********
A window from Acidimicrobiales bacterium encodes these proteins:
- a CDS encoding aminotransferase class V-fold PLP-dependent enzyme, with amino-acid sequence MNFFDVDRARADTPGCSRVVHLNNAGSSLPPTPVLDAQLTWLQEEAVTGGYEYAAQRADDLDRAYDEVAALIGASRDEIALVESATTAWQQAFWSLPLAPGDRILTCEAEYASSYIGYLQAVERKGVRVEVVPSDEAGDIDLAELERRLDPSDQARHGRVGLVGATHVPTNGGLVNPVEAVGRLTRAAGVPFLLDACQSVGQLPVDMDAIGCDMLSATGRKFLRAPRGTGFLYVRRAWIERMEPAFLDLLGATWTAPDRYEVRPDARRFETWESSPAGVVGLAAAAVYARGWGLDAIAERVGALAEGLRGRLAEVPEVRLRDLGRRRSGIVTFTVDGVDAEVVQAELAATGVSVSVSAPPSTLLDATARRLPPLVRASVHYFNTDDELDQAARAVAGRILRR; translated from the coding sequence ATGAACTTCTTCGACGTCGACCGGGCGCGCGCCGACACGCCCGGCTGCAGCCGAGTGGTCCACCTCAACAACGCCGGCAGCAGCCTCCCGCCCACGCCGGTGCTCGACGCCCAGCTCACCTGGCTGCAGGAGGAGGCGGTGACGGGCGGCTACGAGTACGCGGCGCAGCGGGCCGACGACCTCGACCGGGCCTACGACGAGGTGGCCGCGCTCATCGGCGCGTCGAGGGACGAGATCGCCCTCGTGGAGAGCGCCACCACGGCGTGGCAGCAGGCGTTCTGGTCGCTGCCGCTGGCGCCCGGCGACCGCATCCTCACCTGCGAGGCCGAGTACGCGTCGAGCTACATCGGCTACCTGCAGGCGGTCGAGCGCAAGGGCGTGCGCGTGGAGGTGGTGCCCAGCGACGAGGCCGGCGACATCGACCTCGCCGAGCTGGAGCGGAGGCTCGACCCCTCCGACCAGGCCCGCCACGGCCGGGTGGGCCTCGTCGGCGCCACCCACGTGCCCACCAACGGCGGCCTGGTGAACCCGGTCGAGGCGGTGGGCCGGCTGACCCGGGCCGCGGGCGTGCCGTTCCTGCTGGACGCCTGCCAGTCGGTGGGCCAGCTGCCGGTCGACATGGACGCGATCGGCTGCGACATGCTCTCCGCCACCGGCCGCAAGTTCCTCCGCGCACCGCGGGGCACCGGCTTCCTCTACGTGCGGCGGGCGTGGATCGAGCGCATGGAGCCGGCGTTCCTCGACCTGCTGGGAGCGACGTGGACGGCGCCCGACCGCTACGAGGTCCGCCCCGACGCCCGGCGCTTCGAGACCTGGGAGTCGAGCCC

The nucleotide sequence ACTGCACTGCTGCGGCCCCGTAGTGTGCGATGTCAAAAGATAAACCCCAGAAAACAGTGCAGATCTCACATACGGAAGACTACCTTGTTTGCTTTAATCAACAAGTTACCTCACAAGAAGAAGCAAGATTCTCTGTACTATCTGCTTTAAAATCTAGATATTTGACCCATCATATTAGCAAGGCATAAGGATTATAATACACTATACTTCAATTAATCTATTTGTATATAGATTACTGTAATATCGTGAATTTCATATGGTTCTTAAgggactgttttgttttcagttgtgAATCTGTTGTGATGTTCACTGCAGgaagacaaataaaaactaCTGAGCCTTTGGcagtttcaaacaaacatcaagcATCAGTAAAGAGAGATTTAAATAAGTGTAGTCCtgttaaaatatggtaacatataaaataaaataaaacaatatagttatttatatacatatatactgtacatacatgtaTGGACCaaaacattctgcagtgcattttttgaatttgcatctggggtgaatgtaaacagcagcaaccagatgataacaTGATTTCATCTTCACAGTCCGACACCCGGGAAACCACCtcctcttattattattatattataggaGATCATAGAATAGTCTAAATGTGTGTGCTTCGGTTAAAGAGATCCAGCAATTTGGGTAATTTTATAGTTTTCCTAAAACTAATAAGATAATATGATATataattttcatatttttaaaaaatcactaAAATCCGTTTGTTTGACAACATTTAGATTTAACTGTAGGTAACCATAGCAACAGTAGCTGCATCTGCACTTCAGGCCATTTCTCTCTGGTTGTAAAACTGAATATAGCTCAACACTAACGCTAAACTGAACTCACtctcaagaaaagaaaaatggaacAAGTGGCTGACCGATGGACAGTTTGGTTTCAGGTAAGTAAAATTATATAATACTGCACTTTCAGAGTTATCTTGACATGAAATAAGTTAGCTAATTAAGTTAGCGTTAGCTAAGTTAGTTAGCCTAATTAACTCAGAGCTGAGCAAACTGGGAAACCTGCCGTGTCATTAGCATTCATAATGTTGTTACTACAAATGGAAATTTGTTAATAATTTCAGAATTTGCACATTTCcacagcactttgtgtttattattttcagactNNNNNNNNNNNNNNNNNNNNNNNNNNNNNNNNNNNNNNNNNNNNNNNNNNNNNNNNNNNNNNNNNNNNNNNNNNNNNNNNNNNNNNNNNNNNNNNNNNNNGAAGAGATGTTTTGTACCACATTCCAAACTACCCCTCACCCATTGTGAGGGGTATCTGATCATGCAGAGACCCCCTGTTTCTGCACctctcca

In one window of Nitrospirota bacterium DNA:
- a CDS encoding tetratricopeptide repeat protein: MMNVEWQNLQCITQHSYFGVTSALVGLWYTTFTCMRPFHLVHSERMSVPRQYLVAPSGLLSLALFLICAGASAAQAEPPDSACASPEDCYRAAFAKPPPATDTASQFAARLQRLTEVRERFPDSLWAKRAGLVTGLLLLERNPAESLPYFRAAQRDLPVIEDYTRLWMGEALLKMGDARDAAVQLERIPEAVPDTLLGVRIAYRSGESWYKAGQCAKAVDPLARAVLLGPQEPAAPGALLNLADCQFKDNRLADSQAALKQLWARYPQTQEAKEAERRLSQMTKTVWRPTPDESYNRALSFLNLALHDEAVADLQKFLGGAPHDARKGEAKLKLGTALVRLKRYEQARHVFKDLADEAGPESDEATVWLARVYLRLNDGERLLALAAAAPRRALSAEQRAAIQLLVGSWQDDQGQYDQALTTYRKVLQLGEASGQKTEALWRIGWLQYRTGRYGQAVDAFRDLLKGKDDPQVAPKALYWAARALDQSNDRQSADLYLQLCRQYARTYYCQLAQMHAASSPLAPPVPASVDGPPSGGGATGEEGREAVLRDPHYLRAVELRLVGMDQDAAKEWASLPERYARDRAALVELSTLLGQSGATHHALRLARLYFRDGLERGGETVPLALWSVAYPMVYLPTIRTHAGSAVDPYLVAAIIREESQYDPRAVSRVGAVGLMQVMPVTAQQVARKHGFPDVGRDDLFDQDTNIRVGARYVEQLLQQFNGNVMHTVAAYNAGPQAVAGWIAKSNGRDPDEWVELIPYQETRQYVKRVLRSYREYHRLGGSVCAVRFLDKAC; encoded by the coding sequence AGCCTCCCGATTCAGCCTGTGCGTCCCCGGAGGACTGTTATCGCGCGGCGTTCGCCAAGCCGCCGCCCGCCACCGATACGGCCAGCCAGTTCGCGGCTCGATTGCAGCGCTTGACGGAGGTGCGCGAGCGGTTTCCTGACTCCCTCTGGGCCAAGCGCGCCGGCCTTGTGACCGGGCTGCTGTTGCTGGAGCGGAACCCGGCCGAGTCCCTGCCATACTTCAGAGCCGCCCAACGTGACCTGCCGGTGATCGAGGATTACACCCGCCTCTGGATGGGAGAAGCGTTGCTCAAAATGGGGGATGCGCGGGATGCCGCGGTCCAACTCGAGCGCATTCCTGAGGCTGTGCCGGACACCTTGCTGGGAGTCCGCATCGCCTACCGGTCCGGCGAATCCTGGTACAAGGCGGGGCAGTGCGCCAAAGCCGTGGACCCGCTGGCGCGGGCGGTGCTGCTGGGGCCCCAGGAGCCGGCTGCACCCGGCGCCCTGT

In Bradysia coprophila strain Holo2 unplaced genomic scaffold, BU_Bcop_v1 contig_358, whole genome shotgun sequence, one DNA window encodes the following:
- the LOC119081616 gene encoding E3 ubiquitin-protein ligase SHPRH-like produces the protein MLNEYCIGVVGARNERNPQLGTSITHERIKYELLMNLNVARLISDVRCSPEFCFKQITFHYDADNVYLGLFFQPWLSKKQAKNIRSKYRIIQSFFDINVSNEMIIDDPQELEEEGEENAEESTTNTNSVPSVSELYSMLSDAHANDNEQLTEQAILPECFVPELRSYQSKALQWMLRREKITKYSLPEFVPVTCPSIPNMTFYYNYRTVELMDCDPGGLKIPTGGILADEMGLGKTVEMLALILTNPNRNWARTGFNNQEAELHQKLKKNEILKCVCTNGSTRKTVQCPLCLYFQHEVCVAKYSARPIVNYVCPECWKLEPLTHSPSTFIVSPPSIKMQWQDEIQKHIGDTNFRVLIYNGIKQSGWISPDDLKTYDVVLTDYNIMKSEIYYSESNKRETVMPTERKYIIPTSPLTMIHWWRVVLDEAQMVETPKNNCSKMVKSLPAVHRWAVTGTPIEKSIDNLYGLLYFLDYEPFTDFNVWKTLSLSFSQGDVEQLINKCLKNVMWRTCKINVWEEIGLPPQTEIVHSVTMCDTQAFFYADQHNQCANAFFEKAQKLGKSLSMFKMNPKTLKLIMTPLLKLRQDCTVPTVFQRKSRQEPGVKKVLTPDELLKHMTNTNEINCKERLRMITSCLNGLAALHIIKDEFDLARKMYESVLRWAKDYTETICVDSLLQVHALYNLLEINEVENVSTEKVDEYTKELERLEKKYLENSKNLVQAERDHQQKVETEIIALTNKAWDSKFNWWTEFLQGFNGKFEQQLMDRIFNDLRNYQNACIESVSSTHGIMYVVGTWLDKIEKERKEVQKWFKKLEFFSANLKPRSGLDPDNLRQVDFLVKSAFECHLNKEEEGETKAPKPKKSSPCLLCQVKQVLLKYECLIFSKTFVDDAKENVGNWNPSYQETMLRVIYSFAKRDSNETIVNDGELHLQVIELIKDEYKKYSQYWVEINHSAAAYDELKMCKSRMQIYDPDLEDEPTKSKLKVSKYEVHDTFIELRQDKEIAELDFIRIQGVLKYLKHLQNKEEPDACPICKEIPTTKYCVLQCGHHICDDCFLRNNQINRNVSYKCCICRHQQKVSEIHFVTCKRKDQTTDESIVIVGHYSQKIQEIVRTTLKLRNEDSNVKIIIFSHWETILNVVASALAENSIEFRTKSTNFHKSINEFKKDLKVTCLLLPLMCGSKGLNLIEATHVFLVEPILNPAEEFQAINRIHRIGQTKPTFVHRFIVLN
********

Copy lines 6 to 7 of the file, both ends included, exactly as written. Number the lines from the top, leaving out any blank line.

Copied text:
In Bradysia coprophila strain Holo2 unplaced genomic scaffold, BU_Bcop_v1 contig_358, whole genome shotgun sequence, one DNA window encodes the following:
- the LOC119081616 gene encoding E3 ubiquitin-protein ligase SHPRH-like produces the protein MLNEYCIGVVGARNERNPQLGTSITHERIKYELLMNLNVARLISDVRCSPEFCFKQITFHYDADNVYLGLFFQPWLSKKQAKNIRSKYRIIQSFFDINVSNEMIIDDPQELEEEGEENAEESTTNTNSVPSVSELYSMLSDAHANDNEQLTEQAILPECFVPELRSYQSKALQWMLRREKITKYSLPEFVPVTCPSIPNMTFYYNYRTVELMDCDPGGLKIPTGGILADEMGLGKTVEMLALILTNPNRNWARTGFNNQEAELHQKLKKNEILKCVCTNGSTRKTVQCPLCLYFQHEVCVAKYSARPIVNYVCPECWKLEPLTHSPSTFIVSPPSIKMQWQDEIQKHIGDTNFRVLIYNGIKQSGWISPDDLKTYDVVLTDYNIMKSEIYYSESNKRETVMPTERKYIIPTSPLTMIHWWRVVLDEAQMVETPKNNCSKMVKSLPAVHRWAVTGTPIEKSIDNLYGLLYFLDYEPFTDFNVWKTLSLSFSQGDVEQLINKCLKNVMWRTCKINVWEEIGLPPQTEIVHSVTMCDTQAFFYADQHNQCANAFFEKAQKLGKSLSMFKMNPKTLKLIMTPLLKLRQDCTVPTVFQRKSRQEPGVKKVLTPDELLKHMTNTNEINCKERLRMITSCLNGLAALHIIKDEFDLARKMYESVLRWAKDYTETICVDSLLQVHALYNLLEINEVENVSTEKVDEYTKELERLEKKYLENSKNLVQAERDHQQKVETEIIALTNKAWDSKFNWWTEFLQGFNGKFEQQLMDRIFNDLRNYQNACIESVSSTHGIMYVVGTWLDKIEKERKEVQKWFKKLEFFSANLKPRSGLDPDNLRQVDFLVKSAFECHLNKEEEGETKAPKPKKSSPCLLCQVKQVLLKYECLIFSKTFVDDAKENVGNWNPSYQETMLRVIYSFAKRDSNETIVNDGELHLQVIELIKDEYKKYSQYWVEINHSAAAYDELKMCKSRMQIYDPDLEDEPTKSKLKVSKYEVHDTFIELRQDKEIAELDFIRIQGVLKYLKHLQNKEEPDACPICKEIPTTKYCVLQCGHHICDDCFLRNNQINRNVSYKCCICRHQQKVSEIHFVTCKRKDQTTDESIVIVGHYSQKIQEIVRTTLKLRNEDSNVKIIIFSHWETILNVVASALAENSIEFRTKSTNFHKSINEFKKDLKVTCLLLPLMCGSKGLNLIEATHVFLVEPILNPAEEFQAINRIHRIGQTKPTFVHRFIVLN